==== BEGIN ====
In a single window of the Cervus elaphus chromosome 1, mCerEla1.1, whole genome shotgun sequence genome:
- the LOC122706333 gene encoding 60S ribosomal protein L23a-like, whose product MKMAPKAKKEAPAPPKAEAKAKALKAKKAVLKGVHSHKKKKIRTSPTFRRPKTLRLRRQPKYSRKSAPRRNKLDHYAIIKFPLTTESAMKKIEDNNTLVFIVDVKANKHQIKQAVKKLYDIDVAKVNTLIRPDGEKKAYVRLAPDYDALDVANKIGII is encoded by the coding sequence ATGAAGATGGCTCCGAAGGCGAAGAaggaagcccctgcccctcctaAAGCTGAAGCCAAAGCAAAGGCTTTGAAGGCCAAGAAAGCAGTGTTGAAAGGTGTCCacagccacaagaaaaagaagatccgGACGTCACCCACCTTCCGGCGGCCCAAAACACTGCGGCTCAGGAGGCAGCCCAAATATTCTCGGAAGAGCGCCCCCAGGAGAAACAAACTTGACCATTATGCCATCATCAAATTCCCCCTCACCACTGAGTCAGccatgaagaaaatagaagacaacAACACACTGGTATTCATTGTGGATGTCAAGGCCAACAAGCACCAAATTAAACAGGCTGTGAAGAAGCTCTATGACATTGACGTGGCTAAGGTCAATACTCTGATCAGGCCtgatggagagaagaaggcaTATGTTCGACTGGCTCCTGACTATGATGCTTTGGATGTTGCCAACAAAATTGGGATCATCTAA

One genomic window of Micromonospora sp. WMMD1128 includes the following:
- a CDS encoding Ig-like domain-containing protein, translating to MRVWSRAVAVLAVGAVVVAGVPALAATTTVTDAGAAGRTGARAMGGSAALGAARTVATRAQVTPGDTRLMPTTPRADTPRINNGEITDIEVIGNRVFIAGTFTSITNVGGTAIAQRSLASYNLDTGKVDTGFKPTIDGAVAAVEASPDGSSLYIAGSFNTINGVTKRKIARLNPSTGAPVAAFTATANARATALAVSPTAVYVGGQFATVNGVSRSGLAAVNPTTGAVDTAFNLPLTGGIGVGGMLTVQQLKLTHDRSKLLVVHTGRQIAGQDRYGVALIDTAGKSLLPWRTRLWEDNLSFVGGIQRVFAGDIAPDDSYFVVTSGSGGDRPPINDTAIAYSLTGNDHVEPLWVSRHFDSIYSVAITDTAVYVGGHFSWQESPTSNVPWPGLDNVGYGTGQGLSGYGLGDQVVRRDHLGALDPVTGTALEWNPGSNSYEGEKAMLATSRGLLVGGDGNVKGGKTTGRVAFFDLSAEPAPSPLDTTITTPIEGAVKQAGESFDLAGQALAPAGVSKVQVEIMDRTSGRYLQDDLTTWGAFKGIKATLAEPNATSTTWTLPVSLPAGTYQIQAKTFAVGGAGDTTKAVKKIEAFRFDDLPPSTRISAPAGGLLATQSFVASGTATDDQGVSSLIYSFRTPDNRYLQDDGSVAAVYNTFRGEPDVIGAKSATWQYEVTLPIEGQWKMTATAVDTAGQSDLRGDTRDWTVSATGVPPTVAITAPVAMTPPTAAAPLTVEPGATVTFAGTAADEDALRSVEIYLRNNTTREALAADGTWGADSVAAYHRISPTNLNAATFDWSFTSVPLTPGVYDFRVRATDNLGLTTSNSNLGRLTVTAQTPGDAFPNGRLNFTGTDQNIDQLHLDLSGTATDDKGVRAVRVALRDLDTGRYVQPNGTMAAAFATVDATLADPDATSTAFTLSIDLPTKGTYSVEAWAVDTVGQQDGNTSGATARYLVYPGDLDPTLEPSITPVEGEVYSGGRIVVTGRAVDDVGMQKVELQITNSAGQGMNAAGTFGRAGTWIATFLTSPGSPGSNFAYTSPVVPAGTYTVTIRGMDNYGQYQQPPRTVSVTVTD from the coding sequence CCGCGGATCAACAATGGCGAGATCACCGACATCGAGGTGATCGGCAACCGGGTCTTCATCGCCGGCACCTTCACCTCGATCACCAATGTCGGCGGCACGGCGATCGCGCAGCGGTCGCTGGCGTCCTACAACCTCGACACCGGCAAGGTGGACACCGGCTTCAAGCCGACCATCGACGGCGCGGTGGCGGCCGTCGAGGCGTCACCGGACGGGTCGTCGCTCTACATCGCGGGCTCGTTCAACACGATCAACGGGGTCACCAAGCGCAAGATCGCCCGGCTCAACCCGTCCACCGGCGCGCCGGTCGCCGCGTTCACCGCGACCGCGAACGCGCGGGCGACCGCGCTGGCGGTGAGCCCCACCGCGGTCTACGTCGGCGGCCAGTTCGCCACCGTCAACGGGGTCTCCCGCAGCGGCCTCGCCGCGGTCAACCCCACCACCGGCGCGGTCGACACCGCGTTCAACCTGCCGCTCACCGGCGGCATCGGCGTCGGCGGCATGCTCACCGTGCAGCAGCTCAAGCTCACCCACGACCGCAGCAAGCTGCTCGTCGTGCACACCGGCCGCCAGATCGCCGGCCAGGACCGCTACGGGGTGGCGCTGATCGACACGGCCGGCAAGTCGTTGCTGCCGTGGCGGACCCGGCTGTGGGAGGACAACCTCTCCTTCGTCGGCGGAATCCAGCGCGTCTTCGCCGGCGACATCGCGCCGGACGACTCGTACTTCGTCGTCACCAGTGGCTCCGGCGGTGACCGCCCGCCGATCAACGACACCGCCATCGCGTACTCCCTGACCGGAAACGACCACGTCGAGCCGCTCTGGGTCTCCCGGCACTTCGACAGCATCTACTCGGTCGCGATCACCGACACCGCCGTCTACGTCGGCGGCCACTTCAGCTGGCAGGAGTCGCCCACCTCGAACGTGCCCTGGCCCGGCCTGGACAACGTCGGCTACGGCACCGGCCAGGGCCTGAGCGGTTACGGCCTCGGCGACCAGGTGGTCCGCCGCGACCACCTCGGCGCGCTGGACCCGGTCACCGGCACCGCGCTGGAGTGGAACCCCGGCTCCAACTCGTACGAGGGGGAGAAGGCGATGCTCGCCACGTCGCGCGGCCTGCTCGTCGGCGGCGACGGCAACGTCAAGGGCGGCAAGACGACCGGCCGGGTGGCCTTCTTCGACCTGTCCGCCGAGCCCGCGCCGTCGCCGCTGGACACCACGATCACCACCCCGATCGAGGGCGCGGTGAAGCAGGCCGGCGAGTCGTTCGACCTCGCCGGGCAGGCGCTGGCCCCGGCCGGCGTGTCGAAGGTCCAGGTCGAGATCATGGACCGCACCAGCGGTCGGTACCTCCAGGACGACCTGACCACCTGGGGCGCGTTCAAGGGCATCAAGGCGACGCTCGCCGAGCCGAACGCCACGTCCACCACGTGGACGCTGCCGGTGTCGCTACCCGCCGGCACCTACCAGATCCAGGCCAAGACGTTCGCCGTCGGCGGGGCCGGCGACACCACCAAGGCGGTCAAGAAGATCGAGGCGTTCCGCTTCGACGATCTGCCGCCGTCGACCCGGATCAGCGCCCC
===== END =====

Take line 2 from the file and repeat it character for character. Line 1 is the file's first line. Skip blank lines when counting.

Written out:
- the LOC122706333 gene encoding 60S ribosomal protein L23a-like, whose product MKMAPKAKKEAPAPPKAEAKAKALKAKKAVLKGVHSHKKKKIRTSPTFRRPKTLRLRRQPKYSRKSAPRRNKLDHYAIIKFPLTTESAMKKIEDNNTLVFIVDVKANKHQIKQAVKKLYDIDVAKVNTLIRPDGEKKAYVRLAPDYDALDVANKIGII is encoded by the coding sequence ATGAAGATGGCTCCGAAGGCGAAGAaggaagcccctgcccctcctaAAGCTGAAGCCAAAGCAAAGGCTTTGAAGGCCAAGAAAGCAGTGTTGAAAGGTGTCCacagccacaagaaaaagaagatccgGACGTCACCCACCTTCCGGCGGCCCAAAACACTGCGGCTCAGGAGGCAGCCCAAATATTCTCGGAAGAGCGCCCCCAGGAGAAACAAACTTGACCATTATGCCATCATCAAATTCCCCCTCACCACTGAGTCAGccatgaagaaaatagaagacaacAACACACTGGTATTCATTGTGGATGTCAAGGCCAACAAGCACCAAATTAAACAGGCTGTGAAGAAGCTCTATGACATTGACGTGGCTAAGGTCAATACTCTGATCAGGCCtgatggagagaagaaggcaTATGTTCGACTGGCTCCTGACTATGATGCTTTGGATGTTGCCAACAAAATTGGGATCATCTAA